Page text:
Transmission electron microscopic analyses of CPV-VLPs were performed by depositing 10 μl aliquots of sample onto 100-mesh carbon-coated copper grids for 2 minutes. The grids were then stained with 10 μl of 2% uranyl acetate and visualized under a Philips CM100 electron microscope.


  1. Fennelly D: Dose intensity in advanced ovarian cancer: have we answered the question?. Clin Cancer Res. 1995, 1: 575-582.

    CAS  Google Scholar 

  2. Myers CE, Chabner BA: Anthracyclins. Cancer chemotherapy-principles and practice. Edited by: Chabner, B. A., Collins, J. M. 1990, Philadelphia, Lippincott, 256-381.

    Google Scholar 

  3. Dubowchik GM, Walker MA: Receptor-mediated and enzyme-dependent targeting of cytotoxic anticancer drugs. Pharmacol Ther. 1999, 83: 67-123. 10.1016/S0163-7258(99)00018-2.

    Article  CAS  Google Scholar 

  4. Feng SS, Chien S: Chemotherapeutic engineering: application and further development of chemical engineering principles for chemotherapy of cancer and other diseases. Chemical Engineering Science. 2003, 58: 4087-4114. 10.1016/S0009-2509(03)00234-3.

    Article  CAS  Google Scholar 

  5. Brannon-Peppas L, Blanchette JO: Nanoparticle and targeted systems for cancer therapy. Advanced drug delivery reviews. 2004, 56: 1649-1659. 10.1016/j.addr.2004.02.014.

    Article  CAS  Google Scholar 

  6. Ferrari M: Cancer nanotechnology: opportunities and challenges. Nat Rev Cancer. 2005, 5: 161-171. 10.1038/nrc1566.

    Article  CAS  Google Scholar 

  7. Medina OP, Zhu Y, Kairemo K: Targeted liposomal drug delivery in cancer. Curr Pharm Des. 2004, 10: 2981-2989. 10.2174/1381612043383467.

    Article  CAS  Google Scholar 

  8. Doronina SO, Toki BE, Torgov MY, Mendelsohn BA, Cerveny C.G, Chace DF, DeBlanc RL, Gearing RP, Bovee TD, Siegall CB, Francisco JA, Wahl AF, Meyer DL, Senter PD: Development of potent monoclonal antibody auristatin conjugates for cancer therapy. Nat Biotechnol. 2003, 21: 778-784. 10.1038/nbt832.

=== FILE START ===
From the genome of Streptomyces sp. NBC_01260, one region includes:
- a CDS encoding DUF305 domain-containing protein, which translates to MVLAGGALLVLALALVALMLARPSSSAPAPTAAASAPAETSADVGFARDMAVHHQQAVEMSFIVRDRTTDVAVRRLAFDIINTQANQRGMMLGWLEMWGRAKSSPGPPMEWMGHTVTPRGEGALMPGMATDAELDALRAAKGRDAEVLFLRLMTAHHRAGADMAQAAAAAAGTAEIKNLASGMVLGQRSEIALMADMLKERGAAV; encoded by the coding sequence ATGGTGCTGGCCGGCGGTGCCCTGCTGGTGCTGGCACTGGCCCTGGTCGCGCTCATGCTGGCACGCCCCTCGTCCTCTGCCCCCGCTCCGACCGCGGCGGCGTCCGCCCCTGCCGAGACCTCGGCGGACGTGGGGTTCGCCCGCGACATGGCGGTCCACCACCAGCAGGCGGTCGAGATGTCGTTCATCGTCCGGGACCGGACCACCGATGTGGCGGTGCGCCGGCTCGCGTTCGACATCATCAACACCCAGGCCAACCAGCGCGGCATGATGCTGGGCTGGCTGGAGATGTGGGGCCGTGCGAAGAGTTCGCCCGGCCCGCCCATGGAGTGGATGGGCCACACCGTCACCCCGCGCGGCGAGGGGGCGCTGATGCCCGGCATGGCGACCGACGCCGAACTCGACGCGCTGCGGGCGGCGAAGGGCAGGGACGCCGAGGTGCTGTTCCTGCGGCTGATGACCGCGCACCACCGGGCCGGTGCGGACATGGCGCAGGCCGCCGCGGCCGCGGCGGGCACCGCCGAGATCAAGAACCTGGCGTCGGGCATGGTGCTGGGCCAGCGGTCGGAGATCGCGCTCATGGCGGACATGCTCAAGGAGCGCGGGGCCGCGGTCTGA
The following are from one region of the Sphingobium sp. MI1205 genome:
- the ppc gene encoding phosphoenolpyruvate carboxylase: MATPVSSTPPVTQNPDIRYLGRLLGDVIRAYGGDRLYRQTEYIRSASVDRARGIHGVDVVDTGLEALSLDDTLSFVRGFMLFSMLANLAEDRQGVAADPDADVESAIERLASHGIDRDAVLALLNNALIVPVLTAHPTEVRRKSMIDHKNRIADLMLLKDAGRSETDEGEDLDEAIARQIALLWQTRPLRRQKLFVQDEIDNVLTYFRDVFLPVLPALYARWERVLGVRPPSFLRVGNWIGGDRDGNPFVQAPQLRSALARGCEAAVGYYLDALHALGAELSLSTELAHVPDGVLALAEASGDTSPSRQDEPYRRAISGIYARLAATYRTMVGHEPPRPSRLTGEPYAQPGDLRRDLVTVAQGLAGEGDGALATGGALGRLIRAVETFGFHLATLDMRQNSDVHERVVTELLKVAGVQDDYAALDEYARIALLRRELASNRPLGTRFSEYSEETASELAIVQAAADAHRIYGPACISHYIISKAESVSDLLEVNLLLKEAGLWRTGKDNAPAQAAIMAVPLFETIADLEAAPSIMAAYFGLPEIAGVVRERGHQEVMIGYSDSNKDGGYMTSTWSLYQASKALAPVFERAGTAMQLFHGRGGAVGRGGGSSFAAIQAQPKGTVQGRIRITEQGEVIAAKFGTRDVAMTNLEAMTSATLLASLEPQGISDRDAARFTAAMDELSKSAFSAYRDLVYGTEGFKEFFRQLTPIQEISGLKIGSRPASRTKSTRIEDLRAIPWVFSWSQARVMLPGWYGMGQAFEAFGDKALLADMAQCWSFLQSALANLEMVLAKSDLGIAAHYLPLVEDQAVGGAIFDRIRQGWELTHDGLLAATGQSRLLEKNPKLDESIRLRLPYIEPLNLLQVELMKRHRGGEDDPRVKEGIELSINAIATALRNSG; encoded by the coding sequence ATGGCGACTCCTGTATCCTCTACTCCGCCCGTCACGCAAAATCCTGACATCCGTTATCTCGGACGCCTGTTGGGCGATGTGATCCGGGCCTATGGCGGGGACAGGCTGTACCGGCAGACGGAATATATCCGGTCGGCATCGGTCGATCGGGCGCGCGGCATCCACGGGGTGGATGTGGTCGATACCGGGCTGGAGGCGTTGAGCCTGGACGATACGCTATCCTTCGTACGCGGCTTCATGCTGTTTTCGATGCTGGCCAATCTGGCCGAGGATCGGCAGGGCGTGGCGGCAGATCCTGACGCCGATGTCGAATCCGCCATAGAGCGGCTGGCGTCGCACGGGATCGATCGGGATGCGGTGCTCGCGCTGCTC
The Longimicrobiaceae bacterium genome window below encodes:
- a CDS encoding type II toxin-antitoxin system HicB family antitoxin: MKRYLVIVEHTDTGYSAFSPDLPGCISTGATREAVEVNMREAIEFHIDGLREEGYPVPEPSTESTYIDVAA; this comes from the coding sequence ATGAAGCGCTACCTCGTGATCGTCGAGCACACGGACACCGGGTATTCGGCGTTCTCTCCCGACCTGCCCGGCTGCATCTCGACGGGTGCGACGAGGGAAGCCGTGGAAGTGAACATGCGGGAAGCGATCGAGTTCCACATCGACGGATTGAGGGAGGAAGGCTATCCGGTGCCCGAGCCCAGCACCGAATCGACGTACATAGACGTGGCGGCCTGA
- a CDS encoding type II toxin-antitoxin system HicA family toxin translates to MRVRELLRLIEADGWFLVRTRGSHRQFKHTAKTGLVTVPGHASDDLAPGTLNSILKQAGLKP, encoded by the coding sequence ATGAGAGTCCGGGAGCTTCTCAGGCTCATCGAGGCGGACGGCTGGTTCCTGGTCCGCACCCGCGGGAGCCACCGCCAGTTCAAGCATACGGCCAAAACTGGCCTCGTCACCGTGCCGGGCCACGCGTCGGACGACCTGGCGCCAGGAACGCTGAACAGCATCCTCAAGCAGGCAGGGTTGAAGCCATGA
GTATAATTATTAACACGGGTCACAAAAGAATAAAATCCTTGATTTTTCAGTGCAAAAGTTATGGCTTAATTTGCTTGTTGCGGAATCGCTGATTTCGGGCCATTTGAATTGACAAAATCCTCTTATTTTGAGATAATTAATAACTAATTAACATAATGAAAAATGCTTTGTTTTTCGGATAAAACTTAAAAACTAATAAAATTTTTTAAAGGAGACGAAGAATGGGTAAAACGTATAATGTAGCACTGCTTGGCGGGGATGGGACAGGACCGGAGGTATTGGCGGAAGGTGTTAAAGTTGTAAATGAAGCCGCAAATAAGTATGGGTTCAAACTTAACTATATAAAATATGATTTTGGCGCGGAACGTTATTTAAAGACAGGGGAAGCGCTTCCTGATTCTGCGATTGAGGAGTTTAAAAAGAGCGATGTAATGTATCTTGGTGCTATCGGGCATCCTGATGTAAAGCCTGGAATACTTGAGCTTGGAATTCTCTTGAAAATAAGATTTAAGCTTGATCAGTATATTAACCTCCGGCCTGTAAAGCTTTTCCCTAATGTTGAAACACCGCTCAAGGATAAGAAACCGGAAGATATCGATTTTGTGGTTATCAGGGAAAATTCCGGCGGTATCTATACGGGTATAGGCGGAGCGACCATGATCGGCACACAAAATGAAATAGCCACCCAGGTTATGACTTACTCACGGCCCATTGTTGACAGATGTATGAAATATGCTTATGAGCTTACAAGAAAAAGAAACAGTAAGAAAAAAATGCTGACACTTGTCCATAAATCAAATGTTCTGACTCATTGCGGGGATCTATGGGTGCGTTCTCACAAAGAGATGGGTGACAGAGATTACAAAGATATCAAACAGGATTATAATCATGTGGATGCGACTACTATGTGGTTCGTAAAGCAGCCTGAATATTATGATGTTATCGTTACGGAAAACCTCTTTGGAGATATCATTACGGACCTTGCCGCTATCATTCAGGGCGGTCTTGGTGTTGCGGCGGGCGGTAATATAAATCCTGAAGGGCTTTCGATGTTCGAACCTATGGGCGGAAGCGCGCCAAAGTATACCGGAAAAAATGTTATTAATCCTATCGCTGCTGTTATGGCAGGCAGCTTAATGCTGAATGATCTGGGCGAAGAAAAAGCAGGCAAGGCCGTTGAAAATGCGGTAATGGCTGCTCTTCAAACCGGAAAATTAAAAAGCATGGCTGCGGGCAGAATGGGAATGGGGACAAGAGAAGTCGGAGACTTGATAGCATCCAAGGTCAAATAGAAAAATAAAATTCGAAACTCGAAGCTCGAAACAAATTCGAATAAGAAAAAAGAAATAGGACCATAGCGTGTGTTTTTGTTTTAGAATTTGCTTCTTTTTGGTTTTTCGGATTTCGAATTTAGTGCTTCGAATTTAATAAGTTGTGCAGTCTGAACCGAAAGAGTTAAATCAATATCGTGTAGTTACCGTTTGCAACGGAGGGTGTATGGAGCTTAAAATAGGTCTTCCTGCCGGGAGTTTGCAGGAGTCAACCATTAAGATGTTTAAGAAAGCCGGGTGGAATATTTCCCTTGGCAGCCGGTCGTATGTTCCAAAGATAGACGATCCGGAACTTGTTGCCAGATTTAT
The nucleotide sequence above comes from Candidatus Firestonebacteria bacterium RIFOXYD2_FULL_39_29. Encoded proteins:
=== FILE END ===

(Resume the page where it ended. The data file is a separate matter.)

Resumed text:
Article  CAS  Google Scholar 

  9. Muldoon L.L., Neuwelt EA: BR96-DOX immunoconjugate targeting of chemotherapy in brain tumor models. J Neurooncol. 2003, 65: 49-62. 10.1023/A:1026234130830.

    Article  Google Scholar 

  10. Brown WL, Mastico RA, Wu M, Heal KG, Adams CJ, Murray JB, Simpson JC, Lord JM, Taylor-Robinson AW, Stockley PG: RNA bacteriophage capsid-mediated drug delivery and epitope presentation. Intervirology. 2002, 45: 371-380. 10.1159/000067930.

    Article  CAS  Google Scholar 

  11. Abbing A, Blaschke UK, Grein S, Kretschmar M, Stark CM, Thies MJ, Walter J, Weigand M, Woith DC, Hess J, Reiser CO: Efficient intracellular delivery of a protein and a low molecular weight substance via recombinant polyomavirus-like particles. J Biol Chem. 2004, 279: 27410-27421. 10.1074/jbc.M313612200.

    Article  CAS  Google Scholar 

  12. Pattenden LK, Middelberg AP, Niebert M, Lipin DI: Towards the preparative and large-scale precision manufacture of virus-like particles. Trends Biotechnol. 2005, 23 (10): 523-529. 10.1016/j.tibtech.2005.07.011.

    Article  CAS  Google Scholar 

  13. Kukowska-Latallo JF, Candido KA, Cao Z, Nigavekar SS, Majoros IJ, Thomas TP, Balogh LP, Khan MK, Baker JRJ: Nanoparticle targeting of anticancer drug improves therapeutic response in animal model of human epithelial cancer. Cancer Res. 2005, 65: 5317-5324. 10.1158/0008-5472.CAN-04-3921.

    Article  CAS  Google Scholar 

  14. Singh P, Gonzalez MJ, Manchester M: Viruses and their uses in nanotechnology. Drug Development Research. 2006

    Google Scholar 

  15. Wang Q, Kaltgrad E, Lin T, Johnson JE, Finn MG: Natural supramolecular building blocks: wild-type cowpea mosaic virus. Chem Biol. 2002, 9 (7): 805-811. 10.1016/S1074-5521(02)00165-5.

    Article  CAS  Google Scholar 

  16. Peabody DS: A viral platform for chemical modification and multivalent display. J Nanobiotechnology. 2003, 1: 5-10.1186/1477-3155-1-5.

    Article  Google Scholar 

  17. Hooker JM, Kovacs EW, Francis MB: Interior surface modification of bacteriophage MS2. J Am Chem Soc. 2004, 126: 3718-3719. 10.1021/ja031790q.

    Article  CAS  Google Scholar 

  18. Basu G, Allen M, Willits D, Young M, Douglas T: Metal binding to cowpea chlorotic mottle virus using terbium(III) fluorescence. J Biol Inorg Chem. 2003, 8: 721-725. 10.1007/s00775-003-0470-7.

    Article  CAS  Google Scholar